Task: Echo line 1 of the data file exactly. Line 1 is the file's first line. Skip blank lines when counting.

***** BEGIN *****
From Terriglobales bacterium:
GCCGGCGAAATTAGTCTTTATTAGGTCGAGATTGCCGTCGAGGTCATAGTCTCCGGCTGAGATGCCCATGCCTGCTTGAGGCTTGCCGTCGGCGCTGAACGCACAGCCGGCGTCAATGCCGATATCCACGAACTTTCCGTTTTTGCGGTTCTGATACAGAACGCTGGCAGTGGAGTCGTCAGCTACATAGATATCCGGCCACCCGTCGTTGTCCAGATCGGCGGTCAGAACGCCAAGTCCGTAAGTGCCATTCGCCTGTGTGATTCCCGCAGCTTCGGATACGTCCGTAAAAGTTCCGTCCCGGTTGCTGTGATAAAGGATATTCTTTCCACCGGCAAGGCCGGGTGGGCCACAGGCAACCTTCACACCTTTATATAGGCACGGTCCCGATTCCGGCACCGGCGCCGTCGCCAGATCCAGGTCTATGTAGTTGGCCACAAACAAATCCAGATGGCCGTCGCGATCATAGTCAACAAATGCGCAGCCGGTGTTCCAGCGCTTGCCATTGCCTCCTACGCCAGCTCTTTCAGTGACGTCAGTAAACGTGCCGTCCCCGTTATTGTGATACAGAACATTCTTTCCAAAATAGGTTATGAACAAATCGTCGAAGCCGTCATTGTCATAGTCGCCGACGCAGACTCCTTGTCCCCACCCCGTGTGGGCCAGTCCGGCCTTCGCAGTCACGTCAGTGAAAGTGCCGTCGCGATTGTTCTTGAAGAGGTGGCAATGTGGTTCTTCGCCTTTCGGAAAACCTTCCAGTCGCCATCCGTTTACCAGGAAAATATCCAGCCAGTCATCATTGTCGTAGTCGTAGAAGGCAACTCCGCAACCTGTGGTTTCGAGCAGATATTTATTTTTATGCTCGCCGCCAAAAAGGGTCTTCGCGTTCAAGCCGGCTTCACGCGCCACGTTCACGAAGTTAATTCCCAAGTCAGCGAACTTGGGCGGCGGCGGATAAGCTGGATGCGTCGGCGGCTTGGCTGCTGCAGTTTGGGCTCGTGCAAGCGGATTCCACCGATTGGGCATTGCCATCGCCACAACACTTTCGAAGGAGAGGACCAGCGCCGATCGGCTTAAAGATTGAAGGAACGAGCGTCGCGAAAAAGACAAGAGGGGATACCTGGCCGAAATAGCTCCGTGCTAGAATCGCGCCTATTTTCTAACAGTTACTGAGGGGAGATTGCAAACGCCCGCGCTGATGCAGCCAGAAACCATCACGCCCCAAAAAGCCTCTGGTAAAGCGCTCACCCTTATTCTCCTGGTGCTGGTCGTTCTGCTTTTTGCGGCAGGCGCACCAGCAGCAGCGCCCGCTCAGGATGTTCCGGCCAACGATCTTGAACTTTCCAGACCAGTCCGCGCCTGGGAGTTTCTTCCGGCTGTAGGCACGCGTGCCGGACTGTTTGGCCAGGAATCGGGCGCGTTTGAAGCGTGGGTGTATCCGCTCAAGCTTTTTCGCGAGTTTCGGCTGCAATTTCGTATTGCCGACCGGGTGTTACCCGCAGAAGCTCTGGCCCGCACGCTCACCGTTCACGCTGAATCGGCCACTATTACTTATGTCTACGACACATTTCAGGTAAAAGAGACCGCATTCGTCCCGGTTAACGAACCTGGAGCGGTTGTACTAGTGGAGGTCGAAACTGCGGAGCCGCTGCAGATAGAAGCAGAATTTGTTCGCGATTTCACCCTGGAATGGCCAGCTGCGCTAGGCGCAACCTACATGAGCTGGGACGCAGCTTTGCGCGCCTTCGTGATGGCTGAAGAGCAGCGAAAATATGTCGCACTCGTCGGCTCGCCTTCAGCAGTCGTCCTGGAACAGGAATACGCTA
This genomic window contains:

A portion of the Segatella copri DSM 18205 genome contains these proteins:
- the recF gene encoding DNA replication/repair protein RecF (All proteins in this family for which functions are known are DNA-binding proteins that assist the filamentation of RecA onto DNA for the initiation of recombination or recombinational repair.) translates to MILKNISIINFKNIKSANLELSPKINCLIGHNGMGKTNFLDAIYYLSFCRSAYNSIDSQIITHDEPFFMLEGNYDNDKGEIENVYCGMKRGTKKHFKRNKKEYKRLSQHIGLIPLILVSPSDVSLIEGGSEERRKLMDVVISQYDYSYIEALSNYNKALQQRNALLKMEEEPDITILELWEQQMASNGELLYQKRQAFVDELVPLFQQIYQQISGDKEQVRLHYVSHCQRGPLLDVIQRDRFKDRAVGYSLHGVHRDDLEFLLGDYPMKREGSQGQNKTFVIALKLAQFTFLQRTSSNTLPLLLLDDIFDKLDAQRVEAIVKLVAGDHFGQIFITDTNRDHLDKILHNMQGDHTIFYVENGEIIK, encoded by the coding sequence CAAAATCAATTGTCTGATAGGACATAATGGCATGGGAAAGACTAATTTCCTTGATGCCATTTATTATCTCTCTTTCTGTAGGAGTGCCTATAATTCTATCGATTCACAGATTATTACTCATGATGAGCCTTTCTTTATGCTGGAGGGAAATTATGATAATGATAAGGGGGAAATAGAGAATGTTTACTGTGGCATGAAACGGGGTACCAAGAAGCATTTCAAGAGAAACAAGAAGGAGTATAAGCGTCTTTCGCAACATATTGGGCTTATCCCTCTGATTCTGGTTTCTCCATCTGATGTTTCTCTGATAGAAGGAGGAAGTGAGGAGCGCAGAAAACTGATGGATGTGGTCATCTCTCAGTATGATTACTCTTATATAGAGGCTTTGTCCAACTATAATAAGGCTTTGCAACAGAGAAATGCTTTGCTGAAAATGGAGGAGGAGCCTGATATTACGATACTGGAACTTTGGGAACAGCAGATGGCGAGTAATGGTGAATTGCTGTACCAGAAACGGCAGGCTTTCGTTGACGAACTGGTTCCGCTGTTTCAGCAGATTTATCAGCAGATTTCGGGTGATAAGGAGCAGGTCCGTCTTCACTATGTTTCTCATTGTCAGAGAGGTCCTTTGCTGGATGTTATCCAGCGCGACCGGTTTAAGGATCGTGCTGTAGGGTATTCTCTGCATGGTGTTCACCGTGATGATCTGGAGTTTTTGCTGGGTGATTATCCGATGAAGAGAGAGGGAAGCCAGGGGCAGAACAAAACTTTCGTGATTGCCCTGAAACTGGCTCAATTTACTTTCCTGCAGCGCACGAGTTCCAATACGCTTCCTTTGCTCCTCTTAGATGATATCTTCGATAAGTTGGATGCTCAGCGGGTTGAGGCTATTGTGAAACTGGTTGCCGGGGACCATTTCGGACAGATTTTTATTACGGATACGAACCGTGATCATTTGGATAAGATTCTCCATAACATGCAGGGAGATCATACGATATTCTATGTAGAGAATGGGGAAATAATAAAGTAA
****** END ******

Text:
From Terriglobales bacterium: